Vipphāra—“intervening” here is explained by Vism-mhṭ (p. 484) as vyāpāra
(interest or work); not in this sense in PED. See Ch. VI, note 6.
59.
Yevāpanaka (ye-vā-pana-ka) is commentarial shorthand derived from the
Dhammasaṇgaṇī phrase “ye-vā-pana tasmiṃ samaye aññe pi atthi paṭiccasamuppannā
arūpino dhammā
”—“Or whatever other immaterial conditionally-arisen states
(phenomena) there are too on that occasion” (Dhs 1). Cf. also M I 85.
Chapter 14
470
PATH OF PURIFICATION
Part 3: Understanding (Paññā)
(xxvii)
rectitude of consciousness.
The four ‘or-whatever-states’ are these:
(xxviii)
zeal (desire),
(xxix)
resolution,
(xxx)
attention (bringing to mind),
(xxxi)
specific neutrality.
And the five inconstant are these:
(xxxii)
compassion,
(xxxiii)
gladness,
(xxxiv)
abstinence from bodily misconduct,
(xxxv)
abstinence from verbal misconduct,
(xxxvi)
abstinence from wrong livelihood.
These last arise sometimes [but not always], and when they arise they do not
do so together.
134.
Herein, (i) it touches (phusati), thus it is contact (phassa). This has the
characteristic of touching. Its function is the act of impingement. It is manifested as
concurrence. Its proximate cause is an objective field that has come into focus.
[As to its characteristic], although this is an immaterial state, it occurs with
respect to an object as the act of touching too.60 And [as to its function], although it
is not adherent on anyone side61 as eye-cum-visible-object and ear-cum-sound are,
yet it is what makes consciousness and the object impinge. It is said to be manifested
as concurrence because it has been described as its own action, namely, the
concurrence of the three [(cf. M I 111), that is, eye, visible object, and eye-consciousness].
And it is said to have as its proximate cause an objective field that has come into
focus because it arises automatically through the appropriate [conscious] reaction
and with a faculty when the objective field is presented. But it should be regarded as
like a hideless cow (S II 99) because it is the habitat62 of feeling.
135.
(ii) It wills (cetayati), thus it is volition (cetanā); it collects, is the meaning.
Its characteristic is the state of willing. Its function is to accumulate. It is
60. “‘As the act of touching too’: by this he shows that this is its individual essence even
though it is immaterial. And the characteristic of touching is obvious in its occurrence in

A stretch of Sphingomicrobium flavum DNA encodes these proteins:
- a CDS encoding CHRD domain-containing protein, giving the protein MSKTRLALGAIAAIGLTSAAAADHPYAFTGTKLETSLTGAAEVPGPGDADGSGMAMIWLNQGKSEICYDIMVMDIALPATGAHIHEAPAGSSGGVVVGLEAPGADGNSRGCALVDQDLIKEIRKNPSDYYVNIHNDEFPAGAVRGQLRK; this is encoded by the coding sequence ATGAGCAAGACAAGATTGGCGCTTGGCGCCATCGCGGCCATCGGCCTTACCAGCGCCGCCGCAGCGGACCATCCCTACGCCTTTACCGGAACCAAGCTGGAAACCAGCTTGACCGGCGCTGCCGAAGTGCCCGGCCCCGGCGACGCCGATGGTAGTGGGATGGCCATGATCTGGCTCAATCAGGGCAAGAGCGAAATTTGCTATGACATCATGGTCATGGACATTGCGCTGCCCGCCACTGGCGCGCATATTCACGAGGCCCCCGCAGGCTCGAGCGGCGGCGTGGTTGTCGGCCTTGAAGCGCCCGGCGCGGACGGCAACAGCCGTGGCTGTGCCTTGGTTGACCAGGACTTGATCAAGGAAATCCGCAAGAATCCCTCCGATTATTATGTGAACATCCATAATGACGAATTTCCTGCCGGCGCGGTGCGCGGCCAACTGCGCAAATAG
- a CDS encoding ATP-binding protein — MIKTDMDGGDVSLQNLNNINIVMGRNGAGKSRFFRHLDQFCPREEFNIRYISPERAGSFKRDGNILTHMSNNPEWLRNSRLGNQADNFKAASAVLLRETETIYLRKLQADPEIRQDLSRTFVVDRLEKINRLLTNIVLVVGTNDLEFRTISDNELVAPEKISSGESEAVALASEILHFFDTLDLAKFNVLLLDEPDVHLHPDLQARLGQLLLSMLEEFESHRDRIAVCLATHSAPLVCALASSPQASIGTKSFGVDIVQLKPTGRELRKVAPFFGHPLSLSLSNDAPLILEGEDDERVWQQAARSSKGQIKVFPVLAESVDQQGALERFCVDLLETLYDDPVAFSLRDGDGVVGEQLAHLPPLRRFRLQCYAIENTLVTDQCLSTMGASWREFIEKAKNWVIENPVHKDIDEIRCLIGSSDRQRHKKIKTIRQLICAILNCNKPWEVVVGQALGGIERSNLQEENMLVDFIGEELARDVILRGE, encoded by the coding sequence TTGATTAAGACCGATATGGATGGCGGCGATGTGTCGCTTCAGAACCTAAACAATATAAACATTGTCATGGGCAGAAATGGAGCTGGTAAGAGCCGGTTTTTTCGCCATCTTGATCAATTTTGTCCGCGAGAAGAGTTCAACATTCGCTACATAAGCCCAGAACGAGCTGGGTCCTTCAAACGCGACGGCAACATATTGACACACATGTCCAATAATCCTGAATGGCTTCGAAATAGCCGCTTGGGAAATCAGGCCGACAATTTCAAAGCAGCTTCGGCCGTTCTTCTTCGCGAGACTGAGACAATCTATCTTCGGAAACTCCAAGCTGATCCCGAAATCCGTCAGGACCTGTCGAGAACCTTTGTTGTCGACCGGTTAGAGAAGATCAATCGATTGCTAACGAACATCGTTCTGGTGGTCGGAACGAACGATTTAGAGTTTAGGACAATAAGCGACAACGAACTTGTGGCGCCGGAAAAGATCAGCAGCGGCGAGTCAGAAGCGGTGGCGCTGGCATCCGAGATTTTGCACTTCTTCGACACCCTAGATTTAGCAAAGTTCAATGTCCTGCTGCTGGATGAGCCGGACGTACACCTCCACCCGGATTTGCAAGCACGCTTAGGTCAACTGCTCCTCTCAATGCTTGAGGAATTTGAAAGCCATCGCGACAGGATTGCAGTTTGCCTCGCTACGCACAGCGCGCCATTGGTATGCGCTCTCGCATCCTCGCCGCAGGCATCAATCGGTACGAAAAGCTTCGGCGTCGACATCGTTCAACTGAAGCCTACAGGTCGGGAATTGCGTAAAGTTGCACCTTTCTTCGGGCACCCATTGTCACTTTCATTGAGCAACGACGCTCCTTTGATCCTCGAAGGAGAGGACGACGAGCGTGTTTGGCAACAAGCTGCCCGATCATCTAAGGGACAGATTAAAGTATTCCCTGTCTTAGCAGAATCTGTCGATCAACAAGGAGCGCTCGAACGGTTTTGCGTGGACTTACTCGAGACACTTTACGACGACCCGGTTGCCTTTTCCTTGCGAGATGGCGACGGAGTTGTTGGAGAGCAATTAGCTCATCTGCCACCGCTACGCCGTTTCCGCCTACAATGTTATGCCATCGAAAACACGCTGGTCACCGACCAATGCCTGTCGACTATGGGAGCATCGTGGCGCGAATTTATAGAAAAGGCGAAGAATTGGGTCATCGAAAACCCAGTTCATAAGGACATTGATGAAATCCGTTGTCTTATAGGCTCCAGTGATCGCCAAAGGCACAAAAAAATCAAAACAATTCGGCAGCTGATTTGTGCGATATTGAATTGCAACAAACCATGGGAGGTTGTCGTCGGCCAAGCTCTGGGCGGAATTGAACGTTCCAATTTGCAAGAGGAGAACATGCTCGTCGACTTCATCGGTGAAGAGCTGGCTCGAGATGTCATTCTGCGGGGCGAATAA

such instances as, say, the watering of the mouth in one who sees another tasting vinegar
or a ripe mango, the bodily shuddering in a sympathetic person who sees another being
hurt, the trembling of the knees in a timid man standing on the ground when he sees a
man precariously balanced on a high tree branch, the loss of power of the legs in one who
sees something terrifying such as a pisāca (goblin)” (Vism-mhṭ 484–85).
61. For “non-adherent” see §46. “‘On any one side’ means on any one side of itself,
like a pair of planks and so on. ‘Non-adherent’ means not sticking (asaṃsilissamāna). It
is only the impact without adherence that contact shares with visible data and sound,
not the objective field. Just as, though eye and ear are non-adherent respectively to
visible data and sounds still they have the word ‘touched’ used of them, so too it can
be said of contact’s touching and impinging on the object. Contact’s impinging is the
actual concurrence (meeting) of consciousness and object” (Vism-mhṭ 485).
62. Adhiṭṭhāna—“habitat” (or site or location or foundation): this meaning not given
in PED.
Chapter 14
471
CHAPTER XIV
The Aggregates
manifested as coordinating. It accomplishes its own and others’ functions, as a
senior pupil, a head carpenter, etc., do. But it is evident when it occurs in the
marshalling (driving) of associated states in connection with urgent work,
remembering, and so on. [464]
136.
(iii)–(v) What should be said about applied thought,  sustained thought, and
happiness has already been said in the commentary on the first jhāna in the
Description of the Earth Kasiṇa (IV.88–98).
137. (vi) Energy (viriya) is the state of one who is vigorous (vīra). Its characteristic
is marshalling (driving). Its function is to consolidate conascent states. It is
manifested as non-collapse. Because of the words: “Bestirred, he strives wisely”
(A II 115), its proximate cause is a sense of urgency; or its proximate cause is
grounds for the initiation of energy. When rightly initiated, it should be regarded
as the root of all attainments.